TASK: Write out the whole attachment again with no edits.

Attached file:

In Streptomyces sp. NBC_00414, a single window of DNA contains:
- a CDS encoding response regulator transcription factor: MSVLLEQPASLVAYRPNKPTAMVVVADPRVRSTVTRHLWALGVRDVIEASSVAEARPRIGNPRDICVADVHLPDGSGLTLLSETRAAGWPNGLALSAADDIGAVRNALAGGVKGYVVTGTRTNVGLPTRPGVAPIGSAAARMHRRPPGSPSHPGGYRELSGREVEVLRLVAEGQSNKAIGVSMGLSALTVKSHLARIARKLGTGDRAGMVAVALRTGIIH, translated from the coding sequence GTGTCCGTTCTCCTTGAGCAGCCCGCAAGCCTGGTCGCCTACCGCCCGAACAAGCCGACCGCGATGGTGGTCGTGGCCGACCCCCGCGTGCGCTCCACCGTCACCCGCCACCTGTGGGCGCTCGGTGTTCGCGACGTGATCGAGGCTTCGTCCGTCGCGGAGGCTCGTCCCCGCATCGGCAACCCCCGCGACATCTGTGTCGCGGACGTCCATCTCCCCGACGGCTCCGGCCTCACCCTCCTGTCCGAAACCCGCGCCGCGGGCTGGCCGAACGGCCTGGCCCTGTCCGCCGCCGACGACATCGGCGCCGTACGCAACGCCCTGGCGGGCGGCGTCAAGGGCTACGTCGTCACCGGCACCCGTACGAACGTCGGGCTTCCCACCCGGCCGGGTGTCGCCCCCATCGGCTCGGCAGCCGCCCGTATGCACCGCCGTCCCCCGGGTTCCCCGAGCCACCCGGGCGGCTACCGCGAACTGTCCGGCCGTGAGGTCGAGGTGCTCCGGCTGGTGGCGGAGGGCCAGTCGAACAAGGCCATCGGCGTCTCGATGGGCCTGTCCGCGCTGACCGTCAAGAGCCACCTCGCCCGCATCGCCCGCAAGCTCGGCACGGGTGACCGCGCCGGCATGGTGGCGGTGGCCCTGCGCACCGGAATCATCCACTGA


In Streptomyces sp. NBC_00414, a single window of DNA contains:
- a CDS encoding response regulator transcription factor: MSVLLEQPASLVAYRPNKPTAMVVVADPRVRSTVTRHLWALGVRDVIEASSVAEARPRIGNPRDICVADVHLPDGSGLTLLSETRAAGWPNGLALSAADDIGAVRNALAGGVKGYVVTGTRTNVGLPTRPGVAPIGSAAARMHRRPPGSPSHPGGYRELSGREVEVLRLVAEGQSNKAIGVSMGLSALTVKSHLARIARKLGTGDRAGMVAVALRTGIIH, translated from the coding sequence GTGTCCGTTCTCCTTGAGCAGCCCGCAAGCCTGGTCGCCTACCGCCCGAACAAGCCGACCGCGATGGTGGTCGTGGCCGACCCCCGCGTGCGCTCCACCGTCACCCGCCACCTGTGGGCGCTCGGTGTTCGCGACGTGATCGAGGCTTCGTCCGTCGCGGAGGCTCGTCCCCGCATCGGCAACCCCCGCGACATCTGTGTCGCGGACGTCCATCTCCCCGACGGCTCCGGCCTCACCCTCCTGTCCGAAACCCGCGCCGCGGGCTGGCCGAACGGCCTGGCCCTGTCCGCCGCCGACGACATCGGCGCCGTACGCAACGCCCTGGCGGGCGGCGTCAAGGGCTACGTCGTCACCGGCACCCGTACGAACGTCGGGCTTCCCACCCGGCCGGGTGTCGCCCCCATCGGCTCGGCAGCCGCCCGTATGCACCGCCGTCCCCCGGGTTCCCCGAGCCACCCGGGCGGCTACCGCGAACTGTCCGGCCGTGAGGTCGAGGTGCTCCGGCTGGTGGCGGAGGGCCAGTCGAACAAGGCCATCGGCGTCTCGATGGGCCTGTCCGCGCTGACCGTCAAGAGCCACCTCGCCCGCATCGCCCGCAAGCTCGGCACGGGTGACCGCGCCGGCATGGTGGCGGTGGCCCTGCGCACCGGAATCATCCACTGA